Far away, deep in our solar system, a NASA spacecraft has been drifting along ready to mesmerize us all with the latest photo that it got. This comes after another great image captured by Juno back in January.
CNET reports that this month, NASA’s Jovian explorer, Juno, has made its 18th close flyby of Jupiter, coming within about 8,000 miles (13,000 km) of its rolling clouds.
Juno took the photo from over Jupiter’s northern hemisphere
The picture in this article has been taken by the spacecraft’s JunoCam imager as Juno drifted over the northern hemisphere.
CNET reveals that “the large brown spot to the left of the picture sits within the swirling air currents of a region known as Jet N6. Citizen scientist Kevin M. Gill plucked the image from JunoCam’s raw image database, color-enhancing the region of interest. The original image is below.”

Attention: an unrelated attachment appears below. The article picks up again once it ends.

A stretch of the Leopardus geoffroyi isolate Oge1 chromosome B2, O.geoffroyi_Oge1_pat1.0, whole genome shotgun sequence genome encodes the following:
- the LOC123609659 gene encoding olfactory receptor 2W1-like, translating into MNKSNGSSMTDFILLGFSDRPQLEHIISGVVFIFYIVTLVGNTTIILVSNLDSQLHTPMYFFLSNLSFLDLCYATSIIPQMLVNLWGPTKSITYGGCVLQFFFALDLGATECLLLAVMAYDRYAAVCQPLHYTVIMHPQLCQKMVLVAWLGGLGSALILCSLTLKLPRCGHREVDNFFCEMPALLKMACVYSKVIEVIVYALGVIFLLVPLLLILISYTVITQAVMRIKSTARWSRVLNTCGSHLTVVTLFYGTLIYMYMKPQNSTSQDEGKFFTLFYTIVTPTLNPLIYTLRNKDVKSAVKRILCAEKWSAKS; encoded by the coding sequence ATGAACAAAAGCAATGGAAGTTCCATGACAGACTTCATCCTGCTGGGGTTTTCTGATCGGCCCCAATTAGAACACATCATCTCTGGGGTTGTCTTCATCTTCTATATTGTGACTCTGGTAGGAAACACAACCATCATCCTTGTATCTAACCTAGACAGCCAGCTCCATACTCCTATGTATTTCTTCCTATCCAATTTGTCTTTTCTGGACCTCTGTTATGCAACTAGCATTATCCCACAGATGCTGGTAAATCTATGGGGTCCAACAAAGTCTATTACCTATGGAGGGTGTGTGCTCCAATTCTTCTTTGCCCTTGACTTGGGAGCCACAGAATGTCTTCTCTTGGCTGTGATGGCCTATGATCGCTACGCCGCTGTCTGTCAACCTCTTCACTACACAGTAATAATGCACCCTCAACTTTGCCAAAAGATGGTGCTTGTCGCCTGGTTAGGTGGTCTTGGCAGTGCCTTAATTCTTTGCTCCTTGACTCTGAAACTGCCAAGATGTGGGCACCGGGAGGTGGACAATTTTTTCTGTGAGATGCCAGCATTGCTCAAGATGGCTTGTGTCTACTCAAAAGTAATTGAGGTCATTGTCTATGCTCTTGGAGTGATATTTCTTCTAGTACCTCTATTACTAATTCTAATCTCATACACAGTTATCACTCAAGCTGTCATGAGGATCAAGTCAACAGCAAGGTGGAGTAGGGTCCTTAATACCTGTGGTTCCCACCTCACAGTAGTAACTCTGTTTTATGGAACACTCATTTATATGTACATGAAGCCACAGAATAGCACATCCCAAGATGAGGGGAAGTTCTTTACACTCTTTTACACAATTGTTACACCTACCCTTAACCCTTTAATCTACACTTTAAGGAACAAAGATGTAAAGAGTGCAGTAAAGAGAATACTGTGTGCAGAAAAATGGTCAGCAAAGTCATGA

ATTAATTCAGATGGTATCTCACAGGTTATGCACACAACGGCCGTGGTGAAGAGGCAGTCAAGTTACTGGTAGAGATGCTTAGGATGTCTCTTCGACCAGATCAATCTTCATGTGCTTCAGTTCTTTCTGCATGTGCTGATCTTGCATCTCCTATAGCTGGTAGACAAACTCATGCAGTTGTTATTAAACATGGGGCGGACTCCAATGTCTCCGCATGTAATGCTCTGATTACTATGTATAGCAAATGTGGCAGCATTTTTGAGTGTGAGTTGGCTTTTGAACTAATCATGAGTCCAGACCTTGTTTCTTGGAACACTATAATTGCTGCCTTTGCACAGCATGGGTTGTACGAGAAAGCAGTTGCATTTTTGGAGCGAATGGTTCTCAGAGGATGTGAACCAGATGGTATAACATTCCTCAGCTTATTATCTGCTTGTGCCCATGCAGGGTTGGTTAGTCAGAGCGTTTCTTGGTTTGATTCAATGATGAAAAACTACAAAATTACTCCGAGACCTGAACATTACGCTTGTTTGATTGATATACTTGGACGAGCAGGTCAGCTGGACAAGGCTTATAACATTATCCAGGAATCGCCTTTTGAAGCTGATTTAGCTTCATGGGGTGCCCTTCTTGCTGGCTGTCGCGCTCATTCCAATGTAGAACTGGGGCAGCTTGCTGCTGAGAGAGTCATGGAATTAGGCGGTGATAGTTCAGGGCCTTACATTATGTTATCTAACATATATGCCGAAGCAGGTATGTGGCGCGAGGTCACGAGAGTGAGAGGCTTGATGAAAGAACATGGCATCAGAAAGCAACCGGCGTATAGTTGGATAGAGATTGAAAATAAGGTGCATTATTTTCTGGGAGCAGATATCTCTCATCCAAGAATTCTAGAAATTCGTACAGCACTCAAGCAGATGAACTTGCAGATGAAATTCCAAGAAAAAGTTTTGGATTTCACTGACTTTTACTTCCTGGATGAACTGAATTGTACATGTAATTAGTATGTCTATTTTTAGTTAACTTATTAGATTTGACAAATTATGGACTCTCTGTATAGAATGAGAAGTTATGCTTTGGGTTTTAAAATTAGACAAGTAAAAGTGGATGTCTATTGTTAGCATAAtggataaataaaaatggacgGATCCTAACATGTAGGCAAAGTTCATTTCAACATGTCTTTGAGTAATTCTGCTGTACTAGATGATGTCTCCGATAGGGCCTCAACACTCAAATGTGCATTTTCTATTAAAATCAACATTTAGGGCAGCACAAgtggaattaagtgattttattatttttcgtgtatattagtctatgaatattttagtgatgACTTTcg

Juno swings around planet Jupiter, and it’s constantly taking pics of the gas giant.
The spacecraft has entered its orbit back in July 2016, and since then, Juno was able to spot various mesmerizing phenomena in Jupiter’s clouds, according to the same online publication.
CNET also reports that Juno has been originally scheduled to crash into Jupiter back in 2018, but NASA eventually extended the Y-shaped spacecraft’s mission until 2021, allowing it to swing around the solar system’s biggest planet for a couple of years more.
Juno photographed twin storms on Jupiter in January
Jupiter has been in the spotlight in January as well when NASA shot twin storms on the planet.
The gas giant’s swirling storms are iconic, and NASA’s Juno spacecraft got close to capture them on its camera.
In the photo, there’s the Great Red Spot which is massive in comparison to another huge storm called Oval BA. The smaller storm has kept on changing in the past decades.